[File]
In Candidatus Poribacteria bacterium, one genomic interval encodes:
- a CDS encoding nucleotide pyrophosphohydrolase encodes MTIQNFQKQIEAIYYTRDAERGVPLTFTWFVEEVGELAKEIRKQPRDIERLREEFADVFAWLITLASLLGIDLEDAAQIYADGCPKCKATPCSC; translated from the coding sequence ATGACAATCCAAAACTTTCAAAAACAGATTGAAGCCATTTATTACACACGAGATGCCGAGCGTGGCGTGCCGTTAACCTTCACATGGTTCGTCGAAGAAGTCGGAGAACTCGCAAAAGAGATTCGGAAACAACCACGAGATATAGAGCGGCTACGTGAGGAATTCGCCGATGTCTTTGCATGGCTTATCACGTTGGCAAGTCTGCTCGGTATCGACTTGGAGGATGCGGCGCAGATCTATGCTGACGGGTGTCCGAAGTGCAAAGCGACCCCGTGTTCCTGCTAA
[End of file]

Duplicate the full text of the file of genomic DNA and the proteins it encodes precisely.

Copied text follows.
In Candidatus Poribacteria bacterium, one genomic interval encodes:
- a CDS encoding nucleotide pyrophosphohydrolase encodes MTIQNFQKQIEAIYYTRDAERGVPLTFTWFVEEVGELAKEIRKQPRDIERLREEFADVFAWLITLASLLGIDLEDAAQIYADGCPKCKATPCSC; translated from the coding sequence ATGACAATCCAAAACTTTCAAAAACAGATTGAAGCCATTTATTACACACGAGATGCCGAGCGTGGCGTGCCGTTAACCTTCACATGGTTCGTCGAAGAAGTCGGAGAACTCGCAAAAGAGATTCGGAAACAACCACGAGATATAGAGCGGCTACGTGAGGAATTCGCCGATGTCTTTGCATGGCTTATCACGTTGGCAAGTCTGCTCGGTATCGACTTGGAGGATGCGGCGCAGATCTATGCTGACGGGTGTCCGAAGTGCAAAGCGACCCCGTGTTCCTGCTAA